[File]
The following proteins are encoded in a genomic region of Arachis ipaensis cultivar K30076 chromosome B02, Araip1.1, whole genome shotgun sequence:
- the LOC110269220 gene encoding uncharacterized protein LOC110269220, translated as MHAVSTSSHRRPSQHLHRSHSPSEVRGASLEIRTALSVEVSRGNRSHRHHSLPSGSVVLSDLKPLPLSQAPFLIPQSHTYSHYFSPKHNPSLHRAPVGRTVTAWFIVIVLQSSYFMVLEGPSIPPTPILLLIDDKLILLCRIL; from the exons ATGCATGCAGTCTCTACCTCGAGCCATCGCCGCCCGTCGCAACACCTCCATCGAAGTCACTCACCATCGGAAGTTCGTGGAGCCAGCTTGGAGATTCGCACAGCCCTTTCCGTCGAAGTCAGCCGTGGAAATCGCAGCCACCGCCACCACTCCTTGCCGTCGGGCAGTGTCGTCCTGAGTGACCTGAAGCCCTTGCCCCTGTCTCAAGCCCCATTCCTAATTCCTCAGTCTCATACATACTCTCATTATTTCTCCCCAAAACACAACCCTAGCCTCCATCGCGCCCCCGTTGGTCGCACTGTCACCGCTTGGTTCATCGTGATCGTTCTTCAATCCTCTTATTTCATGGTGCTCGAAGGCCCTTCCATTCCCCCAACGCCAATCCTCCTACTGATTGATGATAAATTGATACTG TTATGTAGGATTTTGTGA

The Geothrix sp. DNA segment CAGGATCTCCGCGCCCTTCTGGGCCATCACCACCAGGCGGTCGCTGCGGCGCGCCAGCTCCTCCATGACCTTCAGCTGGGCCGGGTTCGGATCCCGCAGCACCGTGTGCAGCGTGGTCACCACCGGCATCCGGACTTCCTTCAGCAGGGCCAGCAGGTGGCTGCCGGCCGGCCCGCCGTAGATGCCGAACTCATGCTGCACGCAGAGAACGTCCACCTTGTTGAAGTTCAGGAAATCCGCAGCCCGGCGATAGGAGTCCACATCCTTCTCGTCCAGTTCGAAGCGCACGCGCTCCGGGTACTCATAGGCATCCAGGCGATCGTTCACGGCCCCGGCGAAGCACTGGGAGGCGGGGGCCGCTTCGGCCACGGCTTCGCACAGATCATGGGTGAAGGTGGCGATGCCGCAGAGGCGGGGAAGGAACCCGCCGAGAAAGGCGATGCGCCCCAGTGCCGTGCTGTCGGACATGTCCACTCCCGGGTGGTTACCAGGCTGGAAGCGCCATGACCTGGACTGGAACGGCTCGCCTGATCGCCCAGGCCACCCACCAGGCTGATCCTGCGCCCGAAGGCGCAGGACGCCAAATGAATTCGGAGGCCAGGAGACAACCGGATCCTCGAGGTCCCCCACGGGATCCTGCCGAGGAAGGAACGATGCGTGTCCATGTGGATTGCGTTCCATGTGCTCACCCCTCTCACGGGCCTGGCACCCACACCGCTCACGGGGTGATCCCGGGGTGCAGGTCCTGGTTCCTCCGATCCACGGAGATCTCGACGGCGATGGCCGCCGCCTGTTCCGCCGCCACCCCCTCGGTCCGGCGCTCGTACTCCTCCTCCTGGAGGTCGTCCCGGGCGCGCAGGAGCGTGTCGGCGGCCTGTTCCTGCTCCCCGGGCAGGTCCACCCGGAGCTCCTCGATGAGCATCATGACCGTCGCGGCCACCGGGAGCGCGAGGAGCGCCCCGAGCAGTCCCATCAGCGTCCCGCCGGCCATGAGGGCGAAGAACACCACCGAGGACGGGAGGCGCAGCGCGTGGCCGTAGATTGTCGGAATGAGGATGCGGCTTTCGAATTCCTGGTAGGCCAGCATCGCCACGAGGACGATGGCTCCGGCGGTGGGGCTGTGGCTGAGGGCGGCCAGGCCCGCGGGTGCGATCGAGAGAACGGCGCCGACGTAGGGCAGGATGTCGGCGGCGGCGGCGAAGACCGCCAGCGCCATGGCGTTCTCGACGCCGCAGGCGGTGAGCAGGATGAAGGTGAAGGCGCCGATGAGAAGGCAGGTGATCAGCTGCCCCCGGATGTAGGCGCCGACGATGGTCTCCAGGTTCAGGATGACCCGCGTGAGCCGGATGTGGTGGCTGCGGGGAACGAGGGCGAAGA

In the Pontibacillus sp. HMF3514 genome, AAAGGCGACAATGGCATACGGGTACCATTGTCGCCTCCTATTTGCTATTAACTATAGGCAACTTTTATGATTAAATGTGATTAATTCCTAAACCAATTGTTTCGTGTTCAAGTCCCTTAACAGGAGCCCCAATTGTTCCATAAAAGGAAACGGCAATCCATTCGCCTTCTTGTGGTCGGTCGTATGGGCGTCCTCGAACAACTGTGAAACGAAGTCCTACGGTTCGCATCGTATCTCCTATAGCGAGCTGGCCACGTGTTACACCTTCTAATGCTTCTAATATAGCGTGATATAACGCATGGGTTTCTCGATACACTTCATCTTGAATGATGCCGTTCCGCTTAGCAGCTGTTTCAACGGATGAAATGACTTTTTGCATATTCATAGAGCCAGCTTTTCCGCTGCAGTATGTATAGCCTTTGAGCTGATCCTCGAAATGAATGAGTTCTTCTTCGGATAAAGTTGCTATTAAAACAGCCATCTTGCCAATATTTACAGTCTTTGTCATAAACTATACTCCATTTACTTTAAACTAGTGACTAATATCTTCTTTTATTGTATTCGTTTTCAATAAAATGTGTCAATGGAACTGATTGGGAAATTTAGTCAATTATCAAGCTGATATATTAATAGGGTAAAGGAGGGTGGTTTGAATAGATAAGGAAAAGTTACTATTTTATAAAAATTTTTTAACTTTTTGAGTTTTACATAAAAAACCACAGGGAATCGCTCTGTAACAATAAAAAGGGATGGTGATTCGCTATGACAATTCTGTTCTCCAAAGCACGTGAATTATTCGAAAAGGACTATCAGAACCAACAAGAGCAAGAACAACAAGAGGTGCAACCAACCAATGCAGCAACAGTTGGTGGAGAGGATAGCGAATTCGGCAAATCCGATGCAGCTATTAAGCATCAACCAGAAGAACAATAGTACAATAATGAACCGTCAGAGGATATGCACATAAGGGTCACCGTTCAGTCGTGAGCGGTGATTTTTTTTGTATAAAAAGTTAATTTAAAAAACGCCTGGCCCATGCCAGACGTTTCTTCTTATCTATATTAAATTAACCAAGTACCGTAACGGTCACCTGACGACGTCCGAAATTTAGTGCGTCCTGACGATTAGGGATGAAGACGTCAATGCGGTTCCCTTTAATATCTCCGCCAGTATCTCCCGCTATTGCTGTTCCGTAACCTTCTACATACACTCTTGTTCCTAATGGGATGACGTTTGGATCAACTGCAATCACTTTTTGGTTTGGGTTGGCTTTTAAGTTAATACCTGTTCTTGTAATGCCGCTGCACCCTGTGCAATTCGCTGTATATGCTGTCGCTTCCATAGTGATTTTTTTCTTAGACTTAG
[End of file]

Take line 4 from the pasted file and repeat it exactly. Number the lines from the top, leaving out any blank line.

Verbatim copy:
In the Pontibacillus sp. HMF3514 genome, AAAGGCGACAATGGCATACGGGTACCATTGTCGCCTCCTATTTGCTATTAACTATAGGCAACTTTTATGATTAAATGTGATTAATTCCTAAACCAATTGTTTCGTGTTCAAGTCCCTTAACAGGAGCCCCAATTGTTCCATAAAAGGAAACGGCAATCCATTCGCCTTCTTGTGGTCGGTCGTATGGGCGTCCTCGAACAACTGTGAAACGAAGTCCTACGGTTCGCATCGTATCTCCTATAGCGAGCTGGCCACGTGTTACACCTTCTAATGCTTCTAATATAGCGTGATATAACGCATGGGTTTCTCGATACACTTCATCTTGAATGATGCCGTTCCGCTTAGCAGCTGTTTCAACGGATGAAATGACTTTTTGCATATTCATAGAGCCAGCTTTTCCGCTGCAGTATGTATAGCCTTTGAGCTGATCCTCGAAATGAATGAGTTCTTCTTCGGATAAAGTTGCTATTAAAACAGCCATCTTGCCAATATTTACAGTCTTTGTCATAAACTATACTCCATTTACTTTAAACTAGTGACTAATATCTTCTTTTATTGTATTCGTTTTCAATAAAATGTGTCAATGGAACTGATTGGGAAATTTAGTCAATTATCAAGCTGATATATTAATAGGGTAAAGGAGGGTGGTTTGAATAGATAAGGAAAAGTTACTATTTTATAAAAATTTTTTAACTTTTTGAGTTTTACATAAAAAACCACAGGGAATCGCTCTGTAACAATAAAAAGGGATGGTGATTCGCTATGACAATTCTGTTCTCCAAAGCACGTGAATTATTCGAAAAGGACTATCAGAACCAACAAGAGCAAGAACAACAAGAGGTGCAACCAACCAATGCAGCAACAGTTGGTGGAGAGGATAGCGAATTCGGCAAATCCGATGCAGCTATTAAGCATCAACCAGAAGAACAATAGTACAATAATGAACCGTCAGAGGATATGCACATAAGGGTCACCGTTCAGTCGTGAGCGGTGATTTTTTTTGTATAAAAAGTTAATTTAAAAAACGCCTGGCCCATGCCAGACGTTTCTTCTTATCTATATTAAATTAACCAAGTACCGTAACGGTCACCTGACGACGTCCGAAATTTAGTGCGTCCTGACGATTAGGGATGAAGACGTCAATGCGGTTCCCTTTAATATCTCCGCCAGTATCTCCCGCTATTGCTGTTCCGTAACCTTCTACATACACTCTTGTTCCTAATGGGATGACGTTTGGATCAACTGCAATCACTTTTTGGTTTGGGTTGGCTTTTAAGTTAATACCTGTTCTTGTAATGCCGCTGCACCCTGTGCAATTCGCTGTATATGCTGTCGCTTCCATAGTGATTTTTTTCTTAGACTTAG